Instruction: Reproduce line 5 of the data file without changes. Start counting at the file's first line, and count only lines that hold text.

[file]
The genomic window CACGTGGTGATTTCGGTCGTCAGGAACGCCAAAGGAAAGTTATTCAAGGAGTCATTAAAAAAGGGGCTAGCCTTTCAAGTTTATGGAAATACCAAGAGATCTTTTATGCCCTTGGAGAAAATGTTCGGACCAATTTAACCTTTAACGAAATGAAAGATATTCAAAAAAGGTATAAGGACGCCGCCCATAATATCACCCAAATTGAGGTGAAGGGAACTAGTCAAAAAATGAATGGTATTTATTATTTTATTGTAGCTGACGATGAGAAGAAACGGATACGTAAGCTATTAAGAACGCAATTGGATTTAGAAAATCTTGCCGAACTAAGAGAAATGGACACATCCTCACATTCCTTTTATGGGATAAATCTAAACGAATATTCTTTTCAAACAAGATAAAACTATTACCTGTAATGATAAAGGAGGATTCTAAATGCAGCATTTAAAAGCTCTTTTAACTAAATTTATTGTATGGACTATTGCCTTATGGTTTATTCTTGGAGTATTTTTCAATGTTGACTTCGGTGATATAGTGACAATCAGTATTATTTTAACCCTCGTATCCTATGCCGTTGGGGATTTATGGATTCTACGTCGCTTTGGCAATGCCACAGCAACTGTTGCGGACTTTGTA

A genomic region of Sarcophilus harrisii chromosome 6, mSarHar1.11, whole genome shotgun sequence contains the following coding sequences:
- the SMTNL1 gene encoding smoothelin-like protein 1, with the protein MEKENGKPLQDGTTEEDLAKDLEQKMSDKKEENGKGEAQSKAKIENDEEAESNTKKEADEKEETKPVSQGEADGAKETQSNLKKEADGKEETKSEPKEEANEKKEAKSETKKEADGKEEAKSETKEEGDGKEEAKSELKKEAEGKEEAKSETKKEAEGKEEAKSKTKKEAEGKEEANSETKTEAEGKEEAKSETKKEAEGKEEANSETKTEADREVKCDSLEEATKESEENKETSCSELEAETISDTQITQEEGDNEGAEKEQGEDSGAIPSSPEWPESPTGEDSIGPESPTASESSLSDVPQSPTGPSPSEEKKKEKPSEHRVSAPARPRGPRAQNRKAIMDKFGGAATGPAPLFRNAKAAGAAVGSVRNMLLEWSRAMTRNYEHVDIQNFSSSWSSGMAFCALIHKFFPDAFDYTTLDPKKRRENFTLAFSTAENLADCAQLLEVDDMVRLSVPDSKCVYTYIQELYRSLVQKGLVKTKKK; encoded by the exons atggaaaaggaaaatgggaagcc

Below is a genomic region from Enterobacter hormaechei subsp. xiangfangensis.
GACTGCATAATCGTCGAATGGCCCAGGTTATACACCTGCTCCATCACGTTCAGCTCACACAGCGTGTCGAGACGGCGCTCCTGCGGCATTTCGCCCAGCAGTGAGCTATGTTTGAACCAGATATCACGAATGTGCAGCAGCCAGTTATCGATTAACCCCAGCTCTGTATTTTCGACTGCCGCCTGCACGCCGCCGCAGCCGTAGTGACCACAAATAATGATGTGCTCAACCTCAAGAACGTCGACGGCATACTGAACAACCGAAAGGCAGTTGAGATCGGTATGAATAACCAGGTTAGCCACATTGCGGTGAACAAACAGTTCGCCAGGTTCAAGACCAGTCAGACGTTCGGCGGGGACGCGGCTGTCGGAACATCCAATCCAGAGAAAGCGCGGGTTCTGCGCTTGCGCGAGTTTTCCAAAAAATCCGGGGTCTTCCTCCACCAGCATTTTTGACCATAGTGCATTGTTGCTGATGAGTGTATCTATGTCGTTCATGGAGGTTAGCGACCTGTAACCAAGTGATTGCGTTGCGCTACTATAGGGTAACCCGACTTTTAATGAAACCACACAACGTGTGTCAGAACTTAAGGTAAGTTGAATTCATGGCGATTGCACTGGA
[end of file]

GACTGCATAATCGTCGAATGGCCCAGGTTATACACCTGCTCCATCACGTTCAGCTCACACAGCGTGTCGAGACGGCGCTCCTGCGGCATTTCGCCCAGCAGTGAGCTATGTTTGAACCAGATATCACGAATGTGCAGCAGCCAGTTATCGATTAACCCCAGCTCTGTATTTTCGACTGCCGCCTGCACGCCGCCGCAGCCGTAGTGACCACAAATAATGATGTGCTCAACCTCAAGAACGTCGACGGCATACTGAACAACCGAAAGGCAGTTGAGATCGGTATGAATAACCAGGTTAGCCACATTGCGGTGAACAAACAGTTCGCCAGGTTCAAGACCAGTCAGACGTTCGGCGGGGACGCGGCTGTCGGAACATCCAATCCAGAGAAAGCGCGGGTTCTGCGCTTGCGCGAGTTTTCCAAAAAATCCGGGGTCTTCCTCCACCAGCATTTTTGACCATAGTGCATTGTTGCTGATGAGTGTATCTATGTCGTTCATGGAGGTTAGCGACCTGTAACCAAGTGATTGCGTTGCGCTACTATAGGGTAACCCGACTTTTAATGAAACCACACAACGTGTGTCAGAACTTAAGGTAAGTTGAATTCATGGCGATTGCACTGGA